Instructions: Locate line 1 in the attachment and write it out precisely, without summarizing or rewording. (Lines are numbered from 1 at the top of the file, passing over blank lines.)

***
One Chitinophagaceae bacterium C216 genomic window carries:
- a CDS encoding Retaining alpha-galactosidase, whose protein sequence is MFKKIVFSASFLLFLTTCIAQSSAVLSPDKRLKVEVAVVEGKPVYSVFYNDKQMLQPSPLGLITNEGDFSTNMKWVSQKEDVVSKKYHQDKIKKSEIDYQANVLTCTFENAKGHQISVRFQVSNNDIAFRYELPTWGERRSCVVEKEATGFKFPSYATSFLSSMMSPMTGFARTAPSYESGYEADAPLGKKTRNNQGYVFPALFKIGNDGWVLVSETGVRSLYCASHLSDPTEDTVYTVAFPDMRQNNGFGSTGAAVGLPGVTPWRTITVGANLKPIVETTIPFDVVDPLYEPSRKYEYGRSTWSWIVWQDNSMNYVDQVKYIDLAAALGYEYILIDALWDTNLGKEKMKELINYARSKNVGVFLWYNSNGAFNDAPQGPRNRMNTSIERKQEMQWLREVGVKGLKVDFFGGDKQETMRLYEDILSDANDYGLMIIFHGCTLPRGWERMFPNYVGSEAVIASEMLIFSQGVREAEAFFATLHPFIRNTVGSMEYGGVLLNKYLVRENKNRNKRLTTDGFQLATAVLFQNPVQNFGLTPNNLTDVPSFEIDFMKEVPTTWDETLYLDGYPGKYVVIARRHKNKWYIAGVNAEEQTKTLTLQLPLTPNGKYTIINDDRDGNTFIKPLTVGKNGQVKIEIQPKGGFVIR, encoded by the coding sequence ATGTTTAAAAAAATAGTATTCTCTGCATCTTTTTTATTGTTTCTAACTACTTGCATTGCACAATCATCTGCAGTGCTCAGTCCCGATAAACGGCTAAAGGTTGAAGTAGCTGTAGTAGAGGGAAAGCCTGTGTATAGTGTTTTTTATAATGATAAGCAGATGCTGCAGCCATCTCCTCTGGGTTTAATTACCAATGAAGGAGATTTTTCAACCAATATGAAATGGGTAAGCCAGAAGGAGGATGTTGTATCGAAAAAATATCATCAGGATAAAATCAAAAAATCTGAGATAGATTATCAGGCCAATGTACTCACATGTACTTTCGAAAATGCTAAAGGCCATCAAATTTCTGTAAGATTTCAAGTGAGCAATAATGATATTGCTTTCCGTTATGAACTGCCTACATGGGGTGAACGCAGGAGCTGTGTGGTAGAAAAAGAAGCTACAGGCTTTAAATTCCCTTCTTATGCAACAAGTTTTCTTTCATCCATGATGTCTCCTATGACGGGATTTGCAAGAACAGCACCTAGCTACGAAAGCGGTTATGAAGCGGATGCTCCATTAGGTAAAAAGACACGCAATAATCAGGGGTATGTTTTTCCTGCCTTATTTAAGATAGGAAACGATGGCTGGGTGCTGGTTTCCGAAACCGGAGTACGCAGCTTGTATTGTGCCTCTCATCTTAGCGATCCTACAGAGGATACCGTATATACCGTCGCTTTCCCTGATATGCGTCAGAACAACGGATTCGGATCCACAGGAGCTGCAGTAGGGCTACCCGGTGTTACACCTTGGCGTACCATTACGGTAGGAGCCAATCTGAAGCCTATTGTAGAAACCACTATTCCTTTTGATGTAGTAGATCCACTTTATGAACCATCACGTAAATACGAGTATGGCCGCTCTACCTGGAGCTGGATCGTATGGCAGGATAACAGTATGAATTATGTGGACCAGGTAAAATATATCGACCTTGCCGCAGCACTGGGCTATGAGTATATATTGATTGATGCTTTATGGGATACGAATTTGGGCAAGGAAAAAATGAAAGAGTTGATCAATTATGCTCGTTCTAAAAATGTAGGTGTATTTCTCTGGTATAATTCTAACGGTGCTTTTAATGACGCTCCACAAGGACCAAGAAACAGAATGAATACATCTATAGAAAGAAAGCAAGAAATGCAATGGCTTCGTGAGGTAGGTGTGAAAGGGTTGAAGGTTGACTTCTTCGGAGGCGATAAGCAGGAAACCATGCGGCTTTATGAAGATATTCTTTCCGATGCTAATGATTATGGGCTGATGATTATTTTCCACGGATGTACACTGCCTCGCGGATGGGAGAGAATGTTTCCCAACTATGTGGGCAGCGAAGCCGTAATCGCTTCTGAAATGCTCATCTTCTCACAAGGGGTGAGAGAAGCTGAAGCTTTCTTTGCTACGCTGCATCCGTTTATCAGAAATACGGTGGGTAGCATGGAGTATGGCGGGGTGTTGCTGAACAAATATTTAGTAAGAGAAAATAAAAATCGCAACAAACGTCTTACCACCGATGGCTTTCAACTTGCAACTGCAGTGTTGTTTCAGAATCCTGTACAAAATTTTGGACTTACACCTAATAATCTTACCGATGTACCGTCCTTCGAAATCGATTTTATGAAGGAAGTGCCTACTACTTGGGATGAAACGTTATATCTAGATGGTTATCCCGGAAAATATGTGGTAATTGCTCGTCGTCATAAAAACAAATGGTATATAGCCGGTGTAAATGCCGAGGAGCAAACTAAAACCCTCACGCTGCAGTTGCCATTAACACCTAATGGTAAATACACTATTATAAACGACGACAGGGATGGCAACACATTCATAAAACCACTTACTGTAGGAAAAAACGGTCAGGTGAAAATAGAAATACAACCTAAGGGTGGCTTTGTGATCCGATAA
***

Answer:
One Chitinophagaceae bacterium C216 genomic window carries: